A three-day ceasefire came into effect in Afghanistan on Friday, which could lead to the long-awaited peace talks between the government and the radical Islamic Taliban. Hopes of negotiations were fueled by President Aschraf Ghani’s announcement that the government would release another 500 Taliban.
With the beginning of the fire break, hundreds of believers flocked to the mosques in the capital Kabul. There they were carefully searched by security forces before they were admitted. Nationwide, the ceasefire was apparently initially observed, and there were no reports of violations.
The silence of the weapons had been announced by both sides on the occasion of the Islamic festival of sacrifice Eid al-Adha. It is only the third official ceasefire in Afghanistan in 19 years of war. “It is a historic opportunity for peace – and nobody should break it,” said Semarai Sediki, a teacher at AFP.
Both Ghani and the Taliban had signaled in advance that peace talks could possibly begin immediately after the sacrifice festival, which lasts until Monday inclusive. A prerequisite for this was the release of a total of 5000 Taliban fighters. The government has already released 4,600 fighters, classifying the remaining 400 as “too dangerous”.
Now Ghani said in a speech at the beginning of the sacrifice festival: “To show our goodwill and to advance the peace efforts, we will release 500 Taliban prisoners.” However, they are not fighters who were on the original Taliban list of claims.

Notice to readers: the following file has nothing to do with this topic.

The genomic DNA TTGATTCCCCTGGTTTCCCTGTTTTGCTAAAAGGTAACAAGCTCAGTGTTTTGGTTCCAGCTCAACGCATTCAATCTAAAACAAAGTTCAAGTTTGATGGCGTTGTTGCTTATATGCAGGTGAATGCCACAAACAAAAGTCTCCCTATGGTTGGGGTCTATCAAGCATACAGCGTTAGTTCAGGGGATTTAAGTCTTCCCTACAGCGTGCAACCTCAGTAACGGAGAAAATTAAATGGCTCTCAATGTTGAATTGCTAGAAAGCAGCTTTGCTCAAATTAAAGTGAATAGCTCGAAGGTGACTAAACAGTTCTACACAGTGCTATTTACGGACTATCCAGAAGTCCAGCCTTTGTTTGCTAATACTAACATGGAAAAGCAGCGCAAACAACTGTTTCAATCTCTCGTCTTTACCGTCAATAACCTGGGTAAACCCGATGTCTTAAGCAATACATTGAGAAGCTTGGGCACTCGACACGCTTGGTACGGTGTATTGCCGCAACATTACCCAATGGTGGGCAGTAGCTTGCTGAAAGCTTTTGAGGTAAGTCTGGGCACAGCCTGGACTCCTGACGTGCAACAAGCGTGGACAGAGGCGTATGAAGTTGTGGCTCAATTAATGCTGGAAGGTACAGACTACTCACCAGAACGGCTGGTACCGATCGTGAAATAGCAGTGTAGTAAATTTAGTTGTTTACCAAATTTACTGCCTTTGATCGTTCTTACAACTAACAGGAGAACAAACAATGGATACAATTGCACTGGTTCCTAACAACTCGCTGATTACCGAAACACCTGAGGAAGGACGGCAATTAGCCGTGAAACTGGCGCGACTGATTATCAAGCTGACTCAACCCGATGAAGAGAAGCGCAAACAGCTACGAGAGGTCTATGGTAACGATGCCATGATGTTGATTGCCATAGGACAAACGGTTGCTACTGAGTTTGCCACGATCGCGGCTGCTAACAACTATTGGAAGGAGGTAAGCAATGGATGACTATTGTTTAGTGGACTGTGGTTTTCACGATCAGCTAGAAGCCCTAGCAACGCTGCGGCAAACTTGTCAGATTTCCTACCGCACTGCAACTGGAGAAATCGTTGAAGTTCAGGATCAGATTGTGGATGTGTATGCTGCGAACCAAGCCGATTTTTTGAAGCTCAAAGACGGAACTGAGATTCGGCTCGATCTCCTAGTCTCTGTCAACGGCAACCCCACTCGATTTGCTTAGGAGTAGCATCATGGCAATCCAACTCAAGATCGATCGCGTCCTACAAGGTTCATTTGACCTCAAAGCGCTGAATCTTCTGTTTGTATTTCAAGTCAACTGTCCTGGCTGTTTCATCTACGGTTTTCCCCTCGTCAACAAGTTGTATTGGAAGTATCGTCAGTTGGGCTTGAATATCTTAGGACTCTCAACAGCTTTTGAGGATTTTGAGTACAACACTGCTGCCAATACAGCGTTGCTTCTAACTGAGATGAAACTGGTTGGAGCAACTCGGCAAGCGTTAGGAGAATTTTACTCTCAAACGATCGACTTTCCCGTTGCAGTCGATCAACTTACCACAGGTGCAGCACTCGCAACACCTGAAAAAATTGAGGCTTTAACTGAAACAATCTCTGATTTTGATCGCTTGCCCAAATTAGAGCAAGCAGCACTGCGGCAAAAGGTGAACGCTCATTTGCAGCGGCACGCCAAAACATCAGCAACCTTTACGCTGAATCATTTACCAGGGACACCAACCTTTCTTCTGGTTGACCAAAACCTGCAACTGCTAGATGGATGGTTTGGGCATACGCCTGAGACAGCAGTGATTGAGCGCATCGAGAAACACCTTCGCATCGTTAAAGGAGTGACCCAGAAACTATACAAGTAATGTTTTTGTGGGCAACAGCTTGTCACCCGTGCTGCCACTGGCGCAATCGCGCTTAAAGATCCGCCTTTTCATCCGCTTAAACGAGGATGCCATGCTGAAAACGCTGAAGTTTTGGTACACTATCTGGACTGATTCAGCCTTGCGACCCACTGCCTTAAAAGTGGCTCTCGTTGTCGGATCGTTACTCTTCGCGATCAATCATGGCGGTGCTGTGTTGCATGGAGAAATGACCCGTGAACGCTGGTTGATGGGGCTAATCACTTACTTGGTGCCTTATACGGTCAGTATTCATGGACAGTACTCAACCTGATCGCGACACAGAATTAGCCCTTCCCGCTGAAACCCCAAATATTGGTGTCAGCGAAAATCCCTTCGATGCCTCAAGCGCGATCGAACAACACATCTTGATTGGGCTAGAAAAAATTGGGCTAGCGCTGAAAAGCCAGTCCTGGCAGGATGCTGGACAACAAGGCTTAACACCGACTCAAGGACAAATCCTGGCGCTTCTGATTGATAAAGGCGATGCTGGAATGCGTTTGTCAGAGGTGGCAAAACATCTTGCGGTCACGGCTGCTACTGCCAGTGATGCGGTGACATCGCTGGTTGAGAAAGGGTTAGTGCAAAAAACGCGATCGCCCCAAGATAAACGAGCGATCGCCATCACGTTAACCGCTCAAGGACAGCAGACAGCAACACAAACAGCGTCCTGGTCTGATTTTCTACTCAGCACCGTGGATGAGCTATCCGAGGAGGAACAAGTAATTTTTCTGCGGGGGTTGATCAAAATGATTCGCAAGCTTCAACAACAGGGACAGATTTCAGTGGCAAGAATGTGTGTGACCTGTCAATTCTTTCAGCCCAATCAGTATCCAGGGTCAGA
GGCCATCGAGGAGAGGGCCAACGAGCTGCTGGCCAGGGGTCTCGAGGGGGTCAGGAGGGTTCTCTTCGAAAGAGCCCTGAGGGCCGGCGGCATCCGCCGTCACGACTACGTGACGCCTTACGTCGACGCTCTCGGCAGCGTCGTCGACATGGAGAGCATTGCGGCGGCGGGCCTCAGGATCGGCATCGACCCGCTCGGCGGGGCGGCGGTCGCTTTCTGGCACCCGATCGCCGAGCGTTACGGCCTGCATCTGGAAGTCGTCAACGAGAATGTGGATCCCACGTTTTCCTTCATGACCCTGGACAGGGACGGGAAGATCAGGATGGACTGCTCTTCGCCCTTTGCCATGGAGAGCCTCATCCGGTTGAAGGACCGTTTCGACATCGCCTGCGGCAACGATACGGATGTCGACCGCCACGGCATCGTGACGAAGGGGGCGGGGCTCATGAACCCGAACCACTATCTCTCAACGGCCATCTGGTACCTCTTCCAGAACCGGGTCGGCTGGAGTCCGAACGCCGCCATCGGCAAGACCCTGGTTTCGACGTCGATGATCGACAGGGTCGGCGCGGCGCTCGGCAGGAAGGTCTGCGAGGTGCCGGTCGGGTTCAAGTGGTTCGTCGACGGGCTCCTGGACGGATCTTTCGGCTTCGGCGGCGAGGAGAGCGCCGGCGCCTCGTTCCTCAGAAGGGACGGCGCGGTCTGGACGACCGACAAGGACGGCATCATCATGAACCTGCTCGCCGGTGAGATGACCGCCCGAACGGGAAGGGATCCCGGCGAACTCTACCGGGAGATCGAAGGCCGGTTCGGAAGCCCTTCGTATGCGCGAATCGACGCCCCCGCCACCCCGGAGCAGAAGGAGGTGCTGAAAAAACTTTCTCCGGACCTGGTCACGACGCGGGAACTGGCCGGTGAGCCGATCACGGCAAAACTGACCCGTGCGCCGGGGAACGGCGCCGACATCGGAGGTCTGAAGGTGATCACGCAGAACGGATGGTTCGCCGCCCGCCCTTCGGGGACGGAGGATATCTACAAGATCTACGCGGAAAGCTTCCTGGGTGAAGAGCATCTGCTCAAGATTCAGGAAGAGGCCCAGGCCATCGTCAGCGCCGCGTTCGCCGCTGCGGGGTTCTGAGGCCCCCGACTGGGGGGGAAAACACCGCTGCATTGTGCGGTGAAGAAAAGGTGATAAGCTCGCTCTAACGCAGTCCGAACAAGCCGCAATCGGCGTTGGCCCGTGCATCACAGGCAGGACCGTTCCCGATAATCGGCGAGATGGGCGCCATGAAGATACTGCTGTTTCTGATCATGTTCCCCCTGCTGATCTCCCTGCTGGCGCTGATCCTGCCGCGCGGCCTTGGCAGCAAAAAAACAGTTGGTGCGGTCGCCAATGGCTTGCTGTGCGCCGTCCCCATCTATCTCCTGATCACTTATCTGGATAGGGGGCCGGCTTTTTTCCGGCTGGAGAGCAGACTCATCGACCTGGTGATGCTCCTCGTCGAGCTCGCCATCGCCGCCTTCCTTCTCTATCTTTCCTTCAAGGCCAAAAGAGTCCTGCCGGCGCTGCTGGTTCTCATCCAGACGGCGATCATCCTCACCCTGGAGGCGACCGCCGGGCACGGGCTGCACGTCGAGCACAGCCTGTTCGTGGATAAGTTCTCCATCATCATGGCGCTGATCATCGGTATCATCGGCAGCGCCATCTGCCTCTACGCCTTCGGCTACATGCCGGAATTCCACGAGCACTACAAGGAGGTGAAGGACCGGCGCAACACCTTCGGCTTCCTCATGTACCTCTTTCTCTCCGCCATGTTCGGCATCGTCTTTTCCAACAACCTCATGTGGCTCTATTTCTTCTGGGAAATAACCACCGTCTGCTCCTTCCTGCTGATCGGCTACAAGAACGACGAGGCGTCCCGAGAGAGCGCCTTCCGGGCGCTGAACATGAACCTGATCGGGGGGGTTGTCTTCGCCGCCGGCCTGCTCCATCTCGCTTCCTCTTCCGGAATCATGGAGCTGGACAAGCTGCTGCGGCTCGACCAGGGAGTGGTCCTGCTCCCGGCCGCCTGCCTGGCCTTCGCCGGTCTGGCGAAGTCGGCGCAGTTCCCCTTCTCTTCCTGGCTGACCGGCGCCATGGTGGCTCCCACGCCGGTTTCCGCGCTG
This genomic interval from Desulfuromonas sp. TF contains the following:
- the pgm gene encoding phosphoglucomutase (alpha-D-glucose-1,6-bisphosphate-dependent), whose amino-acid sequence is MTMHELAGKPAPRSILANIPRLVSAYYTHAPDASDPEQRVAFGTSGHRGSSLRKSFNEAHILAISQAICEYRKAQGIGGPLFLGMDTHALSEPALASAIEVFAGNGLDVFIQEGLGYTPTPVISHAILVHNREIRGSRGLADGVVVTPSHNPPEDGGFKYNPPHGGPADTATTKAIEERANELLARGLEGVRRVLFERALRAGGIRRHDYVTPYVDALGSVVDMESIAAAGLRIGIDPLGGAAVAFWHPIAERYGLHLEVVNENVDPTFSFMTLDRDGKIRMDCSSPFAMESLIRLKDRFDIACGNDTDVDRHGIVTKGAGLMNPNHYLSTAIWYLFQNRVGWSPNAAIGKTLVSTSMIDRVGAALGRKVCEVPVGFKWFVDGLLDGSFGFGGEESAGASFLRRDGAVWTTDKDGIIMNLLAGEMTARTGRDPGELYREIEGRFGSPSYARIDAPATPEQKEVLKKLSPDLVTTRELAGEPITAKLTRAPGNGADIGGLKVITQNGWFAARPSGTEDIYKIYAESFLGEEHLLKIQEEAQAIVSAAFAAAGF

The radical Islamic fighters initially did not comment on Ghani’s announcement. So far, they had categorically asked for the remaining 400 men on their list to be released. According to Ghani, a council of elders should now decide on their fate.
The beginning of the ceasefire was overshadowed by a serious attack in which at least 17 people were killed on Thursday in the east of the country. The Taliban denied any involvement.
According to an official US analysis, violence in the Hindu Kush continues to be very high regardless of efforts to make peace negotiations within Afghanistan. “The number of attacks carried out by the enemy is still higher than the historical average,” said a report by the US Inspector General for Reconstruction of Afghanistan, which reports to Congress. The Taliban had recently launched no further attacks on the country’s international troops, but it had repeatedly attacked the Afghan army.
The United States and the Taliban signed the Doha Agreement in February. The goal is to regulate the withdrawal of US troops from Afghanistan after almost two decades of war. In return, the Taliban are said to reduce violence in Afghanistan and provide guarantees that they will fight the al-Qaeda terror network and the jihadist militia Islamic State (IS). For this, there should be a peace agreement between the government and the Taliban.
At the end of May, the Taliban had already announced a three-day ceasefire to mark the end of Ramadan. Immediately afterwards, the Islamists had again started deadly attacks on the positions of the Afghan armed forces. The Taliban also accused the government of arresting released Taliban fighters. This clearly violates the Doha agreements.